Dolan has known about Trump for a long time but says that he has only met the incoming president occasionally. On October 20th, the archbishop looked like a peacekeeper sitting between Trump and Hillary Clinton at the Alfred E. Smith Memorial Dinner.  Smith, governor of New York, ran for president and lost amidst warnings against “rum, Romanism, and rebellion,” a line penned by a New York City pastor.

Subsequently, another governor of New York, Franklin Delano Roosevelt, made it a point to invite the first Roman Catholic cleric to offer a prayer at his second inauguration as president in 1937. He chose Msgr. John Ryan, a pioneer of the church's social justice efforts.

Cardinal Dolan told Catholic News Service that he attended ceremonies as a private citizen for President Ronald Reagan in 1981 and President George H.W. Bush in 1989. Another New York prelate, Cardinal Terrence J. Cooke, prayed at both of President Richard Nixon's inaugurations in 1969 and 1973. President Ronald Reagan was a friend and an admirer of Cooke’s successor, Cardinal John O’Connor.

The music at Trump’s inauguration also had a religious flavor: the Mormon Tabernacle Choir, known for its music at several previous inaugurations, will sing in the ceremony.

Before the inauguration, Trump attended a private family church service at St John’s Episcopal Church near the White House, where many previous presidents have worshiped just before being sworn-in. Rev. Robert Jeffress, pastor of First Baptist Dallas and a Trump supporter, compared incoming president to the prophet Nehemiah in a sermon titled When God Chooses a Leader.” There was be a wreath-laying ceremony at Arlington National Cemetery. The inaugural committee also planned a National Prayer Service at the Washington National Cathedral to be held today, Saturday. Geron Archbishop Demetrios of the Greek Orthodox Archdiocese of America headquartered in New York City, will participate in the service.  Trump has hand-written a prayer asking for God's blessing to be placed in the historic West Wall of Jerusalem.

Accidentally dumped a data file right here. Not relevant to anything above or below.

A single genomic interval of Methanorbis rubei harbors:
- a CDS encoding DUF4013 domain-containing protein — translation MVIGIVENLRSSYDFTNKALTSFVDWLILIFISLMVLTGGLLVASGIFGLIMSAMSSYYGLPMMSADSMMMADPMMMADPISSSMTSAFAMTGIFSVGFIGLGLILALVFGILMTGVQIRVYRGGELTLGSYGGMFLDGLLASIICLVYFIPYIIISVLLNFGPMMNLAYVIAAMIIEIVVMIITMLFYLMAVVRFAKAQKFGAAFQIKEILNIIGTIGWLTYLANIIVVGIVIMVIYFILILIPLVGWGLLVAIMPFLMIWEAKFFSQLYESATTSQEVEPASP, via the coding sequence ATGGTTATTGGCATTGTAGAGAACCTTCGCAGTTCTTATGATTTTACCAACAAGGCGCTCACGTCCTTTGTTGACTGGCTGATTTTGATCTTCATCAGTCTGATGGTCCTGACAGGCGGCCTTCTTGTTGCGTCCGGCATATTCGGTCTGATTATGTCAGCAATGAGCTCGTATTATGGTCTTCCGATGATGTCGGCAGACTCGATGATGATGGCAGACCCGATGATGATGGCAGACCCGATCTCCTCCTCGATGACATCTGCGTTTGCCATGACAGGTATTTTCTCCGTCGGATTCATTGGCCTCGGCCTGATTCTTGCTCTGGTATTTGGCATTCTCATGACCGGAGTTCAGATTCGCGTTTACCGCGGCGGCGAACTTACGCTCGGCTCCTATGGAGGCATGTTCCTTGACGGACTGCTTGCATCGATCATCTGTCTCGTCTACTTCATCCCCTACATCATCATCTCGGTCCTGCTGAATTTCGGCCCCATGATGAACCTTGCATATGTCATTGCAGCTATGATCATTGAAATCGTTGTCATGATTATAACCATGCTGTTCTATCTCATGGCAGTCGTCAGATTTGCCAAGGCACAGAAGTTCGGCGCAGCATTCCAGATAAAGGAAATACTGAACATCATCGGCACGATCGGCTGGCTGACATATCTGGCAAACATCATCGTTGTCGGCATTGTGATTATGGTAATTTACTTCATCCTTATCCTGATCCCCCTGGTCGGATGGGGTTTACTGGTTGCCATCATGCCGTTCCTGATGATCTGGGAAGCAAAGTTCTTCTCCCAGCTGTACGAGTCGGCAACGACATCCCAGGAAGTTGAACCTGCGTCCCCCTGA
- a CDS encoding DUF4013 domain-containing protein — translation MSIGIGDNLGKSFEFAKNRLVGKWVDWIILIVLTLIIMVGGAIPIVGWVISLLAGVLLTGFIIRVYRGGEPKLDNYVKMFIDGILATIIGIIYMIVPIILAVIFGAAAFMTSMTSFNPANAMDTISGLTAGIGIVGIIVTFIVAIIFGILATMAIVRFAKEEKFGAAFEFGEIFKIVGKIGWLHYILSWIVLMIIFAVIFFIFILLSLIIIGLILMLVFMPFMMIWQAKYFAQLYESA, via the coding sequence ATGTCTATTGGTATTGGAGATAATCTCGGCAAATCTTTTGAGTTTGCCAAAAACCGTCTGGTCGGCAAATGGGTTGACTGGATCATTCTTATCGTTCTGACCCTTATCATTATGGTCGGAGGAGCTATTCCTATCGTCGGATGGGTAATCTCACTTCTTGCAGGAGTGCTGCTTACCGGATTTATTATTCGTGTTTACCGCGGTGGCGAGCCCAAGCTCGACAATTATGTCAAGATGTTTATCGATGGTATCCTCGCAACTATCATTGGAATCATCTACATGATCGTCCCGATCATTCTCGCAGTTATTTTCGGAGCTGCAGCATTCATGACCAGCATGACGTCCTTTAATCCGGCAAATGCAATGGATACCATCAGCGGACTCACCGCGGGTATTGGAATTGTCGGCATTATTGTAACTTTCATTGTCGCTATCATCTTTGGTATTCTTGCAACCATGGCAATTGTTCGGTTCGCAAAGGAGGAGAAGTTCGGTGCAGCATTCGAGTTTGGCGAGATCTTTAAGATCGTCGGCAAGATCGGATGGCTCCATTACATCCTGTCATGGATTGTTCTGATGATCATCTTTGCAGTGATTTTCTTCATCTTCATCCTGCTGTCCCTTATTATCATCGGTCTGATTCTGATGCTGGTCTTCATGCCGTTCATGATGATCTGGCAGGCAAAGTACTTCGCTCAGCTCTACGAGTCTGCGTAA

New York City faith groups are also helping to organize the Woman’s March on Washington to take place on Saturday. A related march is planned in New York City that will simultaneously pass by Trump Tower.


By Darilyn Carnes for A Journey through NYC religions


SOLOMON’S PRAYER from The Book of Wisdom

God of my ancestors, Lord of mercy,
you who have made all things by your word
And in your wisdom have established humankind
to rule the creatures produced by you,
And to govern the world in holiness and righteousness,
and to render judgment in integrity of heart:
Give me Wisdom, the consort at your throne,
and do not reject me from among your children;

For I am your servant, the child of your maidservant,
a man weak and short-lived
and lacking in comprehension of judgment and of laws.

Indeed, though one be perfect among mortals,
if Wisdom, who comes from you, be lacking,
that one will count for nothing.

You have chosen me king over your people
and magistrate over your sons and daughters.

You have bid me build a temple on your holy mountain
and an altar in the city that is your dwelling place,
a copy of the holy tabernacle which you had established from of old.

Now with you is Wisdom, who knows your works
and was present when you made the world;
Who understands what is pleasing in your eyes
and what is conformable with your commands.

Send her forth from your holy heavens
and from your glorious throne dispatch her
That she may be with me and work with me,
that I may know what is pleasing to you.

For she knows and understands all things,
and will guide me prudently in my affairs
and safeguard me by her glory;
Thus my deeds will be acceptable,
and I will judge your people justly
and be worthy of my father’s throne.

For who knows God’s counsel,
or who can conceive what the Lord intends?

For the deliberations of mortals are timid,
and uncertain our plans.

For the corruptible body burdens the soul
and the earthly tent weighs down the mind with its many concerns.

Scarcely can we guess the things on earth,
and only with difficulty grasp what is at hand;
but things in heaven, who can search them out?

Or who can know your counsel, unless you give Wisdom
and send your holy spirit from on high?

Thus were the paths of those on earth made straight,
and people learned what pleases you,
and were saved by Wisdom.

The New American Bible, Revised Edition (NABRE)